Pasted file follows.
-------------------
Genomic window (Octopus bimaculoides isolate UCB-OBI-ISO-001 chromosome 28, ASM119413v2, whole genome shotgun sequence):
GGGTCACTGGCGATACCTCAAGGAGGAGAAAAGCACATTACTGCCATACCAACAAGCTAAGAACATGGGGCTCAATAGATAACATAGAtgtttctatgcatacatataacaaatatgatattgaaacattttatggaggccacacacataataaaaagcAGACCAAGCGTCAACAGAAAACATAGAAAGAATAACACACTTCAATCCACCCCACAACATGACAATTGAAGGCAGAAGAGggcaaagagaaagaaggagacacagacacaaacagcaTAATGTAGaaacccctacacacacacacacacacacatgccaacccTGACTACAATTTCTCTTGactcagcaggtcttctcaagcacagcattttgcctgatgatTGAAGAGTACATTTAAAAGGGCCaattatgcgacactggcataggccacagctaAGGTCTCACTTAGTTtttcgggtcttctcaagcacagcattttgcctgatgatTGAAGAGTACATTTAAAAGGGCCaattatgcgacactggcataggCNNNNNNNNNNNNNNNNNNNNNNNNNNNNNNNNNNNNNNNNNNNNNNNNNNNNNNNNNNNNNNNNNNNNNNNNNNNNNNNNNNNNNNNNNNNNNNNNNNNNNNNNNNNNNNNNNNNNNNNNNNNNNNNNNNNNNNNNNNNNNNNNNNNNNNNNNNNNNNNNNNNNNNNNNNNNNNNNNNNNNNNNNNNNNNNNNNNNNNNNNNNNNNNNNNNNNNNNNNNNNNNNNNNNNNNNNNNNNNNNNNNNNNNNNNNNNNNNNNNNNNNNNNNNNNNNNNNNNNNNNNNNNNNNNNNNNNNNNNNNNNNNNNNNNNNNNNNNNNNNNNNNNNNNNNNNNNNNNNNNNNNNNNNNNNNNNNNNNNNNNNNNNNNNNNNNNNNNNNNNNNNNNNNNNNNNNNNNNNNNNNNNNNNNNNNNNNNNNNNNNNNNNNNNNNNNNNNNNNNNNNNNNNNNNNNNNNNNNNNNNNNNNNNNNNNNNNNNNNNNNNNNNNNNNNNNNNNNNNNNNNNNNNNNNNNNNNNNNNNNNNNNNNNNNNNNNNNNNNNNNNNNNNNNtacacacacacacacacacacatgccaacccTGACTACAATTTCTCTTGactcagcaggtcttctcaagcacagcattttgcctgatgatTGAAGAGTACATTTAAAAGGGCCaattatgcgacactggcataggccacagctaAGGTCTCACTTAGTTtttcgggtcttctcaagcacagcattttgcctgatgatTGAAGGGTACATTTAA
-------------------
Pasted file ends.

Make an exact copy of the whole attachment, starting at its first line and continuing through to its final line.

Genomic window (Octopus bimaculoides isolate UCB-OBI-ISO-001 chromosome 28, ASM119413v2, whole genome shotgun sequence):
GGGTCACTGGCGATACCTCAAGGAGGAGAAAAGCACATTACTGCCATACCAACAAGCTAAGAACATGGGGCTCAATAGATAACATAGAtgtttctatgcatacatataacaaatatgatattgaaacattttatggaggccacacacataataaaaagcAGACCAAGCGTCAACAGAAAACATAGAAAGAATAACACACTTCAATCCACCCCACAACATGACAATTGAAGGCAGAAGAGggcaaagagaaagaaggagacacagacacaaacagcaTAATGTAGaaacccctacacacacacacacacacacatgccaacccTGACTACAATTTCTCTTGactcagcaggtcttctcaagcacagcattttgcctgatgatTGAAGAGTACATTTAAAAGGGCCaattatgcgacactggcataggccacagctaAGGTCTCACTTAGTTtttcgggtcttctcaagcacagcattttgcctgatgatTGAAGAGTACATTTAAAAGGGCCaattatgcgacactggcataggCNNNNNNNNNNNNNNNNNNNNNNNNNNNNNNNNNNNNNNNNNNNNNNNNNNNNNNNNNNNNNNNNNNNNNNNNNNNNNNNNNNNNNNNNNNNNNNNNNNNNNNNNNNNNNNNNNNNNNNNNNNNNNNNNNNNNNNNNNNNNNNNNNNNNNNNNNNNNNNNNNNNNNNNNNNNNNNNNNNNNNNNNNNNNNNNNNNNNNNNNNNNNNNNNNNNNNNNNNNNNNNNNNNNNNNNNNNNNNNNNNNNNNNNNNNNNNNNNNNNNNNNNNNNNNNNNNNNNNNNNNNNNNNNNNNNNNNNNNNNNNNNNNNNNNNNNNNNNNNNNNNNNNNNNNNNNNNNNNNNNNNNNNNNNNNNNNNNNNNNNNNNNNNNNNNNNNNNNNNNNNNNNNNNNNNNNNNNNNNNNNNNNNNNNNNNNNNNNNNNNNNNNNNNNNNNNNNNNNNNNNNNNNNNNNNNNNNNNNNNNNNNNNNNNNNNNNNNNNNNNNNNNNNNNNNNNNNNNNNNNNNNNNNNNNNNNNNNNNNNNNNNNNNNNNNNNNNNNNNNNNNNNNNNNtacacacacacacacacacacatgccaacccTGACTACAATTTCTCTTGactcagcaggtcttctcaagcacagcattttgcctgatgatTGAAGAGTACATTTAAAAGGGCCaattatgcgacactggcataggccacagctaAGGTCTCACTTAGTTtttcgggtcttctcaagcacagcattttgcctgatgatTGAAGGGTACATTTAA